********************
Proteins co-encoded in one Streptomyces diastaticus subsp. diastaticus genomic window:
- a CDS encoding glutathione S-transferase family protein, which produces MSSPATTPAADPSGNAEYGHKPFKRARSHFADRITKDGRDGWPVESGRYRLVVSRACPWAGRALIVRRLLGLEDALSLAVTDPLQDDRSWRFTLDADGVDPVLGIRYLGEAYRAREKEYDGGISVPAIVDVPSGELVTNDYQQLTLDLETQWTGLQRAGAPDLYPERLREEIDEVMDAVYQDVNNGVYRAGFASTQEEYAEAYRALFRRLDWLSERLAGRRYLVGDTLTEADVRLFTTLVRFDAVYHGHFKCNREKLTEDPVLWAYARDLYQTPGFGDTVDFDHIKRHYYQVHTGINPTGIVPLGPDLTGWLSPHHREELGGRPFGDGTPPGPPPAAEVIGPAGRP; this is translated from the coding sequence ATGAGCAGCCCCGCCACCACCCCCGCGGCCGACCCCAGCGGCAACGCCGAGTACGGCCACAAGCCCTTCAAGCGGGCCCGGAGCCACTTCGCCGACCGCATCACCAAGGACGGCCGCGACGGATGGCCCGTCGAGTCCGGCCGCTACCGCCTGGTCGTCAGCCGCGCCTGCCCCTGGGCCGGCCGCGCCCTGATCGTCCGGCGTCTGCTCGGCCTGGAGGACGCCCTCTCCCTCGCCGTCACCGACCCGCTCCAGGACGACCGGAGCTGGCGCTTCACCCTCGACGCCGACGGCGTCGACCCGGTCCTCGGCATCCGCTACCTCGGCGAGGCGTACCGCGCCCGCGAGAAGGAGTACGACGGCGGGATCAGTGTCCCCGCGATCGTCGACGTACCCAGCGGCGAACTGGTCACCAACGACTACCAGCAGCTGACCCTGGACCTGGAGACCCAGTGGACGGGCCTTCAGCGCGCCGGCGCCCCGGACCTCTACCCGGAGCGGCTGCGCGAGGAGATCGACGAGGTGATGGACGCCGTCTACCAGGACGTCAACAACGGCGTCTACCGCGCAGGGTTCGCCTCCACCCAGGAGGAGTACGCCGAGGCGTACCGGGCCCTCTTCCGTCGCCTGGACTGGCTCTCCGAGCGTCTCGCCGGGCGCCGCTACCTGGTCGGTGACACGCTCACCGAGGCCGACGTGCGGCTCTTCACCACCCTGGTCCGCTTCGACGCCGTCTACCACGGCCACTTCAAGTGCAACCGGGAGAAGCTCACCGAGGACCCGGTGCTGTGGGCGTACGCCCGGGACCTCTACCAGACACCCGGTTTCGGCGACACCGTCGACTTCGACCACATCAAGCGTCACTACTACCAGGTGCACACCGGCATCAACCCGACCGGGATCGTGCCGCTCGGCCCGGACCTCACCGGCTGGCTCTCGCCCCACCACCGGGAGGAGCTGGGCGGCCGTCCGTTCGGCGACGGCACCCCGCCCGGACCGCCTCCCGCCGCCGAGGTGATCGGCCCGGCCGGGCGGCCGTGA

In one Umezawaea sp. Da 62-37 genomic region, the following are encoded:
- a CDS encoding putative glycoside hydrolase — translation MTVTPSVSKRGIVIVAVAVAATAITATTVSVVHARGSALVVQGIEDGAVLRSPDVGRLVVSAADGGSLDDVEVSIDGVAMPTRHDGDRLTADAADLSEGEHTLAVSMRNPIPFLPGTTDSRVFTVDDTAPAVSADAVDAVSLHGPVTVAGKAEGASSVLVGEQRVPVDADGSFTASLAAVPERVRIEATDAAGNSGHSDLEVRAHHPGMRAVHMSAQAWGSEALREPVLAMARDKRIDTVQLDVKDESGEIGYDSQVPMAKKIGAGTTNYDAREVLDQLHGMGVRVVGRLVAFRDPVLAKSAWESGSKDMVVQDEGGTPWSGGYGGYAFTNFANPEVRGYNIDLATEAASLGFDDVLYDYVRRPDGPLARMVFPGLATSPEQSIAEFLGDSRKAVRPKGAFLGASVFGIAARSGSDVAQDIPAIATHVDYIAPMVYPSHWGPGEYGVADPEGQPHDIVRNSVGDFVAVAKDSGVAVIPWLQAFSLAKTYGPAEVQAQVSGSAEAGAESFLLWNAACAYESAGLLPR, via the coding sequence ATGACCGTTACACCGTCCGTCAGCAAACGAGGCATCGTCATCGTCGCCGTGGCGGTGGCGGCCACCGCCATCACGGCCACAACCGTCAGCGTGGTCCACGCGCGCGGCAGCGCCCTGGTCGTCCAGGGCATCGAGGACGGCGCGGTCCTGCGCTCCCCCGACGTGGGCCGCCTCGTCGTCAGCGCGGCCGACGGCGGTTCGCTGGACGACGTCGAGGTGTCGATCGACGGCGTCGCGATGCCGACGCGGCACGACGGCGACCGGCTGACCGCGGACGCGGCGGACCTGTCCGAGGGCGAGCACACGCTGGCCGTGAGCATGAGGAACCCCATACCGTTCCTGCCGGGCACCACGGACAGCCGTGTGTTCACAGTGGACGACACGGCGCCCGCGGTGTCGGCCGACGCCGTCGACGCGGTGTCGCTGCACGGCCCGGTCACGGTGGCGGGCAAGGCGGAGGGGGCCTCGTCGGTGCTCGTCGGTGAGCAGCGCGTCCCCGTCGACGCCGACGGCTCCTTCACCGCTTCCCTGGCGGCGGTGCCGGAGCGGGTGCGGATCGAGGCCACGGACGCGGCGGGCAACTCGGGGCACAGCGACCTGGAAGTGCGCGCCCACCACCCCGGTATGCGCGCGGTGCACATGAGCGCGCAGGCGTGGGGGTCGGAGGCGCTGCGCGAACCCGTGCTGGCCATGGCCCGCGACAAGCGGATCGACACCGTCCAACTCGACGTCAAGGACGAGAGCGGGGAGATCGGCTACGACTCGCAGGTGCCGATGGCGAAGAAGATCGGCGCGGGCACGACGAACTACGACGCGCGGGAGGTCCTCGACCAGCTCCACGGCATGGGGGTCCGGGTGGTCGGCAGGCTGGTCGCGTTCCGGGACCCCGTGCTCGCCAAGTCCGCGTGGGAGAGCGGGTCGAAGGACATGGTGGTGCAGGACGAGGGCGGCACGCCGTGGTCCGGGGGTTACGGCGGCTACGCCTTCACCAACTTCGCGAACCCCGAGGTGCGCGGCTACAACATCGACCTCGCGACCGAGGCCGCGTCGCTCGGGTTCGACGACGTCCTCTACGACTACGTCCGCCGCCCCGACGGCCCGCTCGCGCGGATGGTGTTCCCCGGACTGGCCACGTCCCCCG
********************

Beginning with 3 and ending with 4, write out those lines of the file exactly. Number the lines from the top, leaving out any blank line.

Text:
In one Umezawaea sp. Da 62-37 genomic region, the following are encoded:
- a CDS encoding putative glycoside hydrolase — translation MTVTPSVSKRGIVIVAVAVAATAITATTVSVVHARGSALVVQGIEDGAVLRSPDVGRLVVSAADGGSLDDVEVSIDGVAMPTRHDGDRLTADAADLSEGEHTLAVSMRNPIPFLPGTTDSRVFTVDDTAPAVSADAVDAVSLHGPVTVAGKAEGASSVLVGEQRVPVDADGSFTASLAAVPERVRIEATDAAGNSGHSDLEVRAHHPGMRAVHMSAQAWGSEALREPVLAMARDKRIDTVQLDVKDESGEIGYDSQVPMAKKIGAGTTNYDAREVLDQLHGMGVRVVGRLVAFRDPVLAKSAWESGSKDMVVQDEGGTPWSGGYGGYAFTNFANPEVRGYNIDLATEAASLGFDDVLYDYVRRPDGPLARMVFPGLATSPEQSIAEFLGDSRKAVRPKGAFLGASVFGIAARSGSDVAQDIPAIATHVDYIAPMVYPSHWGPGEYGVADPEGQPHDIVRNSVGDFVAVAKDSGVAVIPWLQAFSLAKTYGPAEVQAQVSGSAEAGAESFLLWNAACAYESAGLLPR, via the coding sequence ATGACCGTTACACCGTCCGTCAGCAAACGAGGCATCGTCATCGTCGCCGTGGCGGTGGCGGCCACCGCCATCACGGCCACAACCGTCAGCGTGGTCCACGCGCGCGGCAGCGCCCTGGTCGTCCAGGGCATCGAGGACGGCGCGGTCCTGCGCTCCCCCGACGTGGGCCGCCTCGTCGTCAGCGCGGCCGACGGCGGTTCGCTGGACGACGTCGAGGTGTCGATCGACGGCGTCGCGATGCCGACGCGGCACGACGGCGACCGGCTGACCGCGGACGCGGCGGACCTGTCCGAGGGCGAGCACACGCTGGCCGTGAGCATGAGGAACCCCATACCGTTCCTGCCGGGCACCACGGACAGCCGTGTGTTCACAGTGGACGACACGGCGCCCGCGGTGTCGGCCGACGCCGTCGACGCGGTGTCGCTGCACGGCCCGGTCACGGTGGCGGGCAAGGCGGAGGGGGCCTCGTCGGTGCTCGTCGGTGAGCAGCGCGTCCCCGTCGACGCCGACGGCTCCTTCACCGCTTCCCTGGCGGCGGTGCCGGAGCGGGTGCGGATCGAGGCCACGGACGCGGCGGGCAACTCGGGGCACAGCGACCTGGAAGTGCGCGCCCACCACCCCGGTATGCGCGCGGTGCACATGAGCGCGCAGGCGTGGGGGTCGGAGGCGCTGCGCGAACCCGTGCTGGCCATGGCCCGCGACAAGCGGATCGACACCGTCCAACTCGACGTCAAGGACGAGAGCGGGGAGATCGGCTACGACTCGCAGGTGCCGATGGCGAAGAAGATCGGCGCGGGCACGACGAACTACGACGCGCGGGAGGTCCTCGACCAGCTCCACGGCATGGGGGTCCGGGTGGTCGGCAGGCTGGTCGCGTTCCGGGACCCCGTGCTCGCCAAGTCCGCGTGGGAGAGCGGGTCGAAGGACATGGTGGTGCAGGACGAGGGCGGCACGCCGTGGTCCGGGGGTTACGGCGGCTACGCCTTCACCAACTTCGCGAACCCCGAGGTGCGCGGCTACAACATCGACCTCGCGACCGAGGCCGCGTCGCTCGGGTTCGACGACGTCCTCTACGACTACGTCCGCCGCCCCGACGGCCCGCTCGCGCGGATGGTGTTCCCCGGACTGGCCACGTCCCCCG